Almost sixty years on from the Second Vatican Council, it can rightly be said that the vision contained not only in the Constitution on the Sacred Liturgy, Sacrosanctum Concilium, but also in the Dogmatic Constitution on Divine Revelation, Dei Verbum, has now become more evident in the Church’s prayer and in her consciousness, through a new awakening of the Sacred Scriptures in the Roman Rite. What an enrichment this is for the Church! It was rightly said of Saint Bernard of Clairveaux that he knew the scriptures so well that he spoke biblically. To know the prayers of the Missal is to begin to learn how to pray scripturally, which is such a precious gift to God’s faithful people, which brings with it the seeds of renewal.
The translation of these texts, therefore, is of immense importance. Of course, when it comes to translation there are many theories and controversies. If waylaid by that, it can be a battlefield of contrasting and opposing opinions. Even the most inexpert of protagonists have their opinions and can be highly vocal and self-opinionated. The old adage of being able to negotiate with terrorists but not with liturgists can take on an all too real an aspect, but we should be consoled by Saint Paul’s Second Letter to Timothy where he writes:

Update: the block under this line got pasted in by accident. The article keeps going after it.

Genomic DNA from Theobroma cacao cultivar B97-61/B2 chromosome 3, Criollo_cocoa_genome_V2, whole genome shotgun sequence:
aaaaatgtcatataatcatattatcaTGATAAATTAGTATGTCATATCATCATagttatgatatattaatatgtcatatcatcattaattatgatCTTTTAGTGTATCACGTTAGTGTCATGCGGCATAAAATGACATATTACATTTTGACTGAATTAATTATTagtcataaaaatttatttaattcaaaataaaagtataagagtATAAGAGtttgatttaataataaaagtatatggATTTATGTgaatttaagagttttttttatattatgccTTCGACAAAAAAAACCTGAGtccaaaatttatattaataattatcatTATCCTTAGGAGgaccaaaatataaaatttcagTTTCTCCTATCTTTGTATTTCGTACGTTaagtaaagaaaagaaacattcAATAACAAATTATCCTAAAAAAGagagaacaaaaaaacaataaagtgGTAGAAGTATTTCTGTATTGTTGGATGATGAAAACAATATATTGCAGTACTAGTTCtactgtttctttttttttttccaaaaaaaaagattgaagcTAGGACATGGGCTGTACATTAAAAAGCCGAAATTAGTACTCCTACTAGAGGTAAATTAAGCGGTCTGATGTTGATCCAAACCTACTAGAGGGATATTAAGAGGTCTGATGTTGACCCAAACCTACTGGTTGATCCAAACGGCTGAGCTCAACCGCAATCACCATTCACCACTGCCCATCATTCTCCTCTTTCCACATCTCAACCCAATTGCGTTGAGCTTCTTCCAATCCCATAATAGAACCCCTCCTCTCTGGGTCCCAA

Remind them of this, and charge them before the Lord to avoid disputing about words, which does no good, but only ruins the hearers. Do your best to present yourself to God as one approved, a workman who has no need to be ashamed, rightly handling the word of truth.6
The Roman Missal is not the creation of a single person nor is it born of one particular source or preferential option. It is the faith of the Church, which constantly needs to be underlined; it encapsulates this in the rightful ‘handling [of] the word of truth’, as noted by Saint Paul.
Cardinal Hans Urs von Balthasar put it this way:
“No liturgy designed by men could be “worthy of the subject of their homage of God at whose throne the heavenly choirs prostrate themselves with covered faces, having cast off their crowns and ornaments before offering adoration. The attempt to return to him who “created all according to his will” the honour that all creatures received must, a priori, compel to its knees an earthly community of sinners. ‘Domine, non sum dignus!’ If such a community, meeting for praise and worship, should have anything else in mind than adoration and self- oblation – for example, self-development or any other project in which they place themselves thematically in context next to the Lord who is to be worshipped – then they naïvely deceive themselves. This topic can be touched only with fear and trembling.”7